'Hannibal' leaks '100,000 Facebook logins'
The tit for tat between pro-Palestinian and pro-Israel hackers escalated at the weekend after a hacker called Hannibal claimed to have leaked the Facebook login details of "100,000 Arabs".
DreamHost nightmare attack sparks passwords reset
US-based hosting firm DreamHost is advising customers to change their passwords following a database breach.
SharePoint gods peek into colleagues' info – poll
SharePoint admins are abusing their privileged status to sneak a peak at classified documents according to a poll that shows consistent abuse of security in Microsoft's business collaboration server.
Car gadget cuts off driver's smartphone
Scosche has addressed in-car safety with its latest device, a plug-and-play solution to limit smartphone activity while a user is behind the wheel.
ITV wrist-slapped for showing video game as IRA attack
ITV has escaped a fine for using video game footage to illustrate IRA activities, and portraying the wrong riot, but will tighten up procedures to stop it happening again.
iPad 2, iPhone 4S finally jail-broken
The Apple iPad 2 and iPhone 4S have finally fallen to jail-breakers.
Android hackers mull rooted mobe app marketplace
Android hackers are discussing the creation of a specialist app store, listing software for rooted handsets and other things that even Google won't allow.
Fans teased with Doc Who PS3 promo
Looking forward to the next attempt to make a decent Doctor Who videogame? Past attempts have generally not passed muster, but The Eternity Clock might just the one that finally gets it right.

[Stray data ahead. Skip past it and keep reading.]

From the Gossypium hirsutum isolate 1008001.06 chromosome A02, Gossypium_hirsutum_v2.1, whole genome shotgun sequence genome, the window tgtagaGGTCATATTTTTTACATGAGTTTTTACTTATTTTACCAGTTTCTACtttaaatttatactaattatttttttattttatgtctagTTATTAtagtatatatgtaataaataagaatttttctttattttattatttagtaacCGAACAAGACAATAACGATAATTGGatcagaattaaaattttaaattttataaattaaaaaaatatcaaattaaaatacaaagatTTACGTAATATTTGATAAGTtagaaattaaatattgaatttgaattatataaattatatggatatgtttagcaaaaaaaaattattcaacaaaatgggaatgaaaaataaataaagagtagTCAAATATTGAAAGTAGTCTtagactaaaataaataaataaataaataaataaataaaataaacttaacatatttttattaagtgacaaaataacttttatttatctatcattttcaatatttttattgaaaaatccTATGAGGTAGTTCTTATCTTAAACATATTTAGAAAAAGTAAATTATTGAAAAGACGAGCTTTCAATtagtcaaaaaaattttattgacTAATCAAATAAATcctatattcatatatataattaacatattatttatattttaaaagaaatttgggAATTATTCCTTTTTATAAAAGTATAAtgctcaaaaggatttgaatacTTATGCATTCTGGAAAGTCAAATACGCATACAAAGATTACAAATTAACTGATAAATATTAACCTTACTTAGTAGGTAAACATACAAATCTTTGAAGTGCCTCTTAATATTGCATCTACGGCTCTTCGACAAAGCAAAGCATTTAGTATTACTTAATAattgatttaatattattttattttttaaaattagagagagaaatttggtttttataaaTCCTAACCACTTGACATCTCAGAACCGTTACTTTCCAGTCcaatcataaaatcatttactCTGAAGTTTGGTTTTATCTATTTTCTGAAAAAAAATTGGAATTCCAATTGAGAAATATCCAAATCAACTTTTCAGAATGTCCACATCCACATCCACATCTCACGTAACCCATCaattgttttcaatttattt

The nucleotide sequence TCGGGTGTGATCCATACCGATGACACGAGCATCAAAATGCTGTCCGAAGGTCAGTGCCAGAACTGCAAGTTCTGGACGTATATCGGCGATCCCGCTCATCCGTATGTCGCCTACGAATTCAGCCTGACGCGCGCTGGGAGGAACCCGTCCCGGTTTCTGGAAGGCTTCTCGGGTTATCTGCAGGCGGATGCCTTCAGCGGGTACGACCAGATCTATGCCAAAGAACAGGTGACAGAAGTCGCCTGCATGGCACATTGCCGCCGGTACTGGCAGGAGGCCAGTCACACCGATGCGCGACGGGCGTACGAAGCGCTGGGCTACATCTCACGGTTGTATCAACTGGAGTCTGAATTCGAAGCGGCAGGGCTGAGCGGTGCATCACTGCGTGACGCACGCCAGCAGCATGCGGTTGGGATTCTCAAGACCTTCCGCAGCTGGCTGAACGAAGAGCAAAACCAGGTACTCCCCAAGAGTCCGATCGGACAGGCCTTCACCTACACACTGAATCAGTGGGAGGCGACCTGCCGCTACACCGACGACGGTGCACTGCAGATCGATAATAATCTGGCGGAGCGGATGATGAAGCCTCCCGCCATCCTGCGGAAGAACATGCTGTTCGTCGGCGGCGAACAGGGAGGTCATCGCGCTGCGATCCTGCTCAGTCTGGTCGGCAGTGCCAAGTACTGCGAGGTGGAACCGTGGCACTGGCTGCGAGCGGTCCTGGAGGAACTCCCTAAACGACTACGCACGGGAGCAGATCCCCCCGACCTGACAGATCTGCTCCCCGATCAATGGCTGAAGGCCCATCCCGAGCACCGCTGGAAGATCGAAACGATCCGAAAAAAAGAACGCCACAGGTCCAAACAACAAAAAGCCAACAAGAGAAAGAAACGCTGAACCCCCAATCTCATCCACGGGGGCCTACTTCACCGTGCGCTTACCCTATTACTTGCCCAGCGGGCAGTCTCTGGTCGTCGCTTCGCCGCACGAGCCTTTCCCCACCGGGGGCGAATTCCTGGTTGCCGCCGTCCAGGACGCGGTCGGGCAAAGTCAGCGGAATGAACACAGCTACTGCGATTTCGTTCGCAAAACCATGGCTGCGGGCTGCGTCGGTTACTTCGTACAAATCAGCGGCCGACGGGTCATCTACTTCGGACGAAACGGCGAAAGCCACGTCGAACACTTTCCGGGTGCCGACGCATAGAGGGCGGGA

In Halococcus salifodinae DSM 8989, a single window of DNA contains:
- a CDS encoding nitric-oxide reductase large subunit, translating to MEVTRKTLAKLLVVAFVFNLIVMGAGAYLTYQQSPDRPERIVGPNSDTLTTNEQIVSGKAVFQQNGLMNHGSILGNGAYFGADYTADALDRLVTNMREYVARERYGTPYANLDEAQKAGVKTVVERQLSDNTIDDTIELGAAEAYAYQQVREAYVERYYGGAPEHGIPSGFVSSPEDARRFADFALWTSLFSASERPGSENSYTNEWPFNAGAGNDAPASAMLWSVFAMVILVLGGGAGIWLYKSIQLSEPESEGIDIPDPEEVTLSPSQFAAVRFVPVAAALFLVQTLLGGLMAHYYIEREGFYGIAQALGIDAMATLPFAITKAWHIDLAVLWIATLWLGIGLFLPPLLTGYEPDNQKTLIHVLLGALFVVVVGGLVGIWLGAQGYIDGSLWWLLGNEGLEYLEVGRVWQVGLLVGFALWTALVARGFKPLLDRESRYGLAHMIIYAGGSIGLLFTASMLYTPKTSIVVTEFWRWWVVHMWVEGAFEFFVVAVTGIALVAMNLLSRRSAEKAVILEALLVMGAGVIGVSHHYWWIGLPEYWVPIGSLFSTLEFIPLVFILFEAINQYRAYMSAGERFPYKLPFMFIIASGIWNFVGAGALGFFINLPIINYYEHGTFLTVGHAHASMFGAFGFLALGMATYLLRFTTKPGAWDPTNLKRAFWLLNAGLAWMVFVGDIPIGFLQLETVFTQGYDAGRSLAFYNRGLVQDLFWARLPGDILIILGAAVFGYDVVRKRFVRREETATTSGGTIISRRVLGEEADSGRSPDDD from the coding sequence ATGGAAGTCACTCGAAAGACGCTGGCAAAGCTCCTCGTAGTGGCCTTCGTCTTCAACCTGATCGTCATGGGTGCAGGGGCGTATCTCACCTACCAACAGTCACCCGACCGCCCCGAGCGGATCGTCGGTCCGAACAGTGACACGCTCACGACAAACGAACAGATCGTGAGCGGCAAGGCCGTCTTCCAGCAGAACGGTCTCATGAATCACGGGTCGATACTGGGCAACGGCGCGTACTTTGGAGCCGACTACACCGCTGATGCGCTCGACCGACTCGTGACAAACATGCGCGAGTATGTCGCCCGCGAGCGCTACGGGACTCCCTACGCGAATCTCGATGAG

Live Music law to decriminalise trumpet-playing
A private member's bill that will make the promotion and performance of live music in small venues easier was passed by the Commons on Friday, which means it's now almost certain to become law.
Tablet, e-reader ownership doubles over Xmas
Tablet and e-book reader ownership almost doubled in the US over Christmas.
Plus is king now: Google shutters more products
Larry Page's first nine months as the second-time-around Google CEO has been defined by his attempts to cut out the rot at Mountain View while pollinating the company's entire online estate with social goo.
Japanese manufacturers cut domestic disc, telly production
Japanese manufacturers have started to take production abroad, with Hitachi and Mitsubishi announcing an end to their domestic arrangements for television sets and compact discs, respectively.
Man vanquishes robot cop in hand-to-hand combat
The ongoing Rise of the Machines to their inevitable dominance over humanity faltered last week, when a police robot tangled with a human being in hand to hand combat - and was handed a severe beating.
World music sales slide despite digital dividend
Digtal music sales rose eight per cent worldwide during 2011. Good news for Apple, owner of the download-centric iTunes Music Store, but not for CD sellers: the industry as a whole saw revenues slide three per cent.
HP, RIM, ARM among thousands in ICANN dot-brand ban
ICANN's decision to open the floodgates to hundreds of new generic top-level domains last week is expected to create a land-rush of "dot-brand" internet addresses.
Fujitsu and Unite shake hands on pay, pensions deal
Staff at Fujitsu’s UK sites in Manchester and Crewe have ended their long-running dispute with the electronics giant after bosses agreed to bump up salaries and sort out other quibbles including pensions.
Anonymous tweets for hack targets
Hacktivist guild Anonymous has taken to Twitter to ask followers for tips on who the group should attack next.
Sourcefire jumps into anti-malware market
Sourcefire, the security biz behind the commercial versions of the open-source Snort intrusion-detection software, is bowling itself at enterprises and touting tech designed to quickly detect and block malware outbreaks.